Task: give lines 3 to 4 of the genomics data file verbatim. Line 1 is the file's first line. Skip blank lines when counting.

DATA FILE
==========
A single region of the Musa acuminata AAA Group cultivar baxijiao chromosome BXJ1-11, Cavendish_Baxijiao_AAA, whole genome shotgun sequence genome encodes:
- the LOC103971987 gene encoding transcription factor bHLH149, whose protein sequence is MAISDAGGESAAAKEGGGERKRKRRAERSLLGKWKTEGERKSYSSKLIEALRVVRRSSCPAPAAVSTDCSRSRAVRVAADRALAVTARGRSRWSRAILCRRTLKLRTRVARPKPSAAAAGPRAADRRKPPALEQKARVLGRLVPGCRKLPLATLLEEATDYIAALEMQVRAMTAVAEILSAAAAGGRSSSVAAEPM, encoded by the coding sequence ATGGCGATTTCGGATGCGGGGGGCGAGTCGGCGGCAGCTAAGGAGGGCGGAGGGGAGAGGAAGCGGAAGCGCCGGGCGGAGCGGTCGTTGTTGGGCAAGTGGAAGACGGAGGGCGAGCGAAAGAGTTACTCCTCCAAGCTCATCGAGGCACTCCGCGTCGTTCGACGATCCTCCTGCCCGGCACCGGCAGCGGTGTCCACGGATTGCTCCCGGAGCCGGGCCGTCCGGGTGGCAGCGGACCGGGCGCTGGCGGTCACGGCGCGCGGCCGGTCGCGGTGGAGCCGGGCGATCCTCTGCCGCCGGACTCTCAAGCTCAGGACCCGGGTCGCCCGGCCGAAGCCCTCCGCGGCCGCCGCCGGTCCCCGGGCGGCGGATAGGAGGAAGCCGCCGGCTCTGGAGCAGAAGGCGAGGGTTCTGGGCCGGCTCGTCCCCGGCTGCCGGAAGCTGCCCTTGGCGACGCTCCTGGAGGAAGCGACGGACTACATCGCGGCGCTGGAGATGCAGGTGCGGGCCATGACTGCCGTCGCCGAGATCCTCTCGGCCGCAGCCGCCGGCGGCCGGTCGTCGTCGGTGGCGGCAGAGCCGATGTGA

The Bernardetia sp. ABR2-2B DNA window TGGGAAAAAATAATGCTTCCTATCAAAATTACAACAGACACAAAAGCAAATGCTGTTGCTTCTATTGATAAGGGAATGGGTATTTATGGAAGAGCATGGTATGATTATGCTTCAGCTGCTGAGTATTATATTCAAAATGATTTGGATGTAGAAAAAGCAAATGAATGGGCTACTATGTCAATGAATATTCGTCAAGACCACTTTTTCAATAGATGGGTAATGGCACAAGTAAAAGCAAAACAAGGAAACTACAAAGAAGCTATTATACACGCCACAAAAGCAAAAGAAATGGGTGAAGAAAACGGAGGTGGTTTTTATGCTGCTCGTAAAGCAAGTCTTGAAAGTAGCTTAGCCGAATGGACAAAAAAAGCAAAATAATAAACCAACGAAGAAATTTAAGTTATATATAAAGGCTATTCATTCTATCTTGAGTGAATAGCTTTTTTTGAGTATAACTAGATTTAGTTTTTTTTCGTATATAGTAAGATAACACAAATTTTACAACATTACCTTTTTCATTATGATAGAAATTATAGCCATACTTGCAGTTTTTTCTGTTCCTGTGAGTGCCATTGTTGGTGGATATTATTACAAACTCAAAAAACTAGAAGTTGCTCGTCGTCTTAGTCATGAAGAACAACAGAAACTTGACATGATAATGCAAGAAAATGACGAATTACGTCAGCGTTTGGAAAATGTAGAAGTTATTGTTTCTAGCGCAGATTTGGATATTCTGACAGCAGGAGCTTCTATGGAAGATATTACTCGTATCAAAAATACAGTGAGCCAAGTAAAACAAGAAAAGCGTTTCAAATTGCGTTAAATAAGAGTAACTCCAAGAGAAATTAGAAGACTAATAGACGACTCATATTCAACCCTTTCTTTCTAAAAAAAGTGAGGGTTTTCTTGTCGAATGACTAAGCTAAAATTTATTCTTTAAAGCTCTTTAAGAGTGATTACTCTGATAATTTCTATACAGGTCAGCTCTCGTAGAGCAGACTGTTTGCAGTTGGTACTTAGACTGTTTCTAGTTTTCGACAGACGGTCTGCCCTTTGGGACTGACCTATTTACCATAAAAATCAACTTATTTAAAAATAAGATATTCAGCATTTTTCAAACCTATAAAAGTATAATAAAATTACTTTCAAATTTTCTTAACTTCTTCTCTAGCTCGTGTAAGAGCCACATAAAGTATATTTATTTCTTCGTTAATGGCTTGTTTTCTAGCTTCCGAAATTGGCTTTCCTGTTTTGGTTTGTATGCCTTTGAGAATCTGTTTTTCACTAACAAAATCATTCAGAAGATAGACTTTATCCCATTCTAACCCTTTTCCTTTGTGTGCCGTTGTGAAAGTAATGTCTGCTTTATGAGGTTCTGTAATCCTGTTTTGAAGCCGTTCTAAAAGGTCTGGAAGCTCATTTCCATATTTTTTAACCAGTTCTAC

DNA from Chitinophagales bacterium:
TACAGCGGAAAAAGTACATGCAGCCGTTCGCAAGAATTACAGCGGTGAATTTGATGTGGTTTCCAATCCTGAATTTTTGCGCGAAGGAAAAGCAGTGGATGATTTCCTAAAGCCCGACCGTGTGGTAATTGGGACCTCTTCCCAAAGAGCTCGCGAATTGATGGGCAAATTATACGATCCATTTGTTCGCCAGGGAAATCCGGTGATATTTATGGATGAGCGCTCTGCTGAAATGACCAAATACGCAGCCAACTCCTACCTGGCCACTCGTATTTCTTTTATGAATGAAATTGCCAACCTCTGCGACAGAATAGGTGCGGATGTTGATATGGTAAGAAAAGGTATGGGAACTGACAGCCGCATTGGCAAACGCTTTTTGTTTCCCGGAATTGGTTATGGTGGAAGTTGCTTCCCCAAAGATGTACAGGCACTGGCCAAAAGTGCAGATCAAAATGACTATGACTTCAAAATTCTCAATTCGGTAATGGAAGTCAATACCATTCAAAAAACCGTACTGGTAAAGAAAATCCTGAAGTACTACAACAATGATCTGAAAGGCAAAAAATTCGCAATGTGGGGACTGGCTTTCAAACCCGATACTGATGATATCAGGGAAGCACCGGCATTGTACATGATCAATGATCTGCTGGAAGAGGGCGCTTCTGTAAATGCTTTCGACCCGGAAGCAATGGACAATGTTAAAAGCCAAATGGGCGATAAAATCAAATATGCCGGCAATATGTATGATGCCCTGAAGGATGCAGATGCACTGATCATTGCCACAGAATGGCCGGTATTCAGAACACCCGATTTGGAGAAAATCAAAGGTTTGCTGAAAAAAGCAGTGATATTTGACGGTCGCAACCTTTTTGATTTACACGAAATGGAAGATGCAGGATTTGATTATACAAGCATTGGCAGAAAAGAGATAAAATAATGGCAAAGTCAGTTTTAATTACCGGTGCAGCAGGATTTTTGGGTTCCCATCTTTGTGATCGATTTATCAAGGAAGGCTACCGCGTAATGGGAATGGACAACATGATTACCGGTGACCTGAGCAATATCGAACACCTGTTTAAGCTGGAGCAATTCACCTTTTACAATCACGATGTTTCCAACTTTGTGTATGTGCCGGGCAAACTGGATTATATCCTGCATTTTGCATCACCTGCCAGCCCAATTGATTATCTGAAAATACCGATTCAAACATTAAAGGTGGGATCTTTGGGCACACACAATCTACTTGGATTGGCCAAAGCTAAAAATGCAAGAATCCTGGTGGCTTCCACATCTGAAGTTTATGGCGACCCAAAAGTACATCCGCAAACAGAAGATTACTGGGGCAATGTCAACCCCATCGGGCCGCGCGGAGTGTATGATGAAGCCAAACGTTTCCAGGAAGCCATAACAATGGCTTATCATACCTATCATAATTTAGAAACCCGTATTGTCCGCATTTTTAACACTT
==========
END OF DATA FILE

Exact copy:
The Bernardetia sp. ABR2-2B DNA window TGGGAAAAAATAATGCTTCCTATCAAAATTACAACAGACACAAAAGCAAATGCTGTTGCTTCTATTGATAAGGGAATGGGTATTTATGGAAGAGCATGGTATGATTATGCTTCAGCTGCTGAGTATTATATTCAAAATGATTTGGATGTAGAAAAAGCAAATGAATGGGCTACTATGTCAATGAATATTCGTCAAGACCACTTTTTCAATAGATGGGTAATGGCACAAGTAAAAGCAAAACAAGGAAACTACAAAGAAGCTATTATACACGCCACAAAAGCAAAAGAAATGGGTGAAGAAAACGGAGGTGGTTTTTATGCTGCTCGTAAAGCAAGTCTTGAAAGTAGCTTAGCCGAATGGACAAAAAAAGCAAAATAATAAACCAACGAAGAAATTTAAGTTATATATAAAGGCTATTCATTCTATCTTGAGTGAATAGCTTTTTTTGAGTATAACTAGATTTAGTTTTTTTTCGTATATAGTAAGATAACACAAATTTTACAACATTACCTTTTTCATTATGATAGAAATTATAGCCATACTTGCAGTTTTTTCTGTTCCTGTGAGTGCCATTGTTGGTGGATATTATTACAAACTCAAAAAACTAGAAGTTGCTCGTCGTCTTAGTCATGAAGAACAACAGAAACTTGACATGATAATGCAAGAAAATGACGAATTACGTCAGCGTTTGGAAAATGTAGAAGTTATTGTTTCTAGCGCAGATTTGGATATTCTGACAGCAGGAGCTTCTATGGAAGATATTACTCGTATCAAAAATACAGTGAGCCAAGTAAAACAAGAAAAGCGTTTCAAATTGCGTTAAATAAGAGTAACTCCAAGAGAAATTAGAAGACTAATAGACGACTCATATTCAACCCTTTCTTTCTAAAAAAAGTGAGGGTTTTCTTGTCGAATGACTAAGCTAAAATTTATTCTTTAAAGCTCTTTAAGAGTGATTACTCTGATAATTTCTATACAGGTCAGCTCTCGTAGAGCAGACTGTTTGCAGTTGGTACTTAGACTGTTTCTAGTTTTCGACAGACGGTCTGCCCTTTGGGACTGACCTATTTACCATAAAAATCAACTTATTTAAAAATAAGATATTCAGCATTTTTCAAACCTATAAAAGTATAATAAAATTACTTTCAAATTTTCTTAACTTCTTCTCTAGCTCGTGTAAGAGCCACATAAAGTATATTTATTTCTTCGTTAATGGCTTGTTTTCTAGCTTCCGAAATTGGCTTTCCTGTTTTGGTTTGTATGCCTTTGAGAATCTGTTTTTCACTAACAAAATCATTCAGAAGATAGACTTTATCCCATTCTAACCCTTTTCCTTTGTGTGCCGTTGTGAAAGTAATGTCTGCTTTATGAGGTTCTGTAATCCTGTTTTGAAGCCGTTCTAAAAGGTCTGGAAGCTCATTTCCATATTTTTTAACCAGTTCTAC

DNA from Chitinophagales bacterium: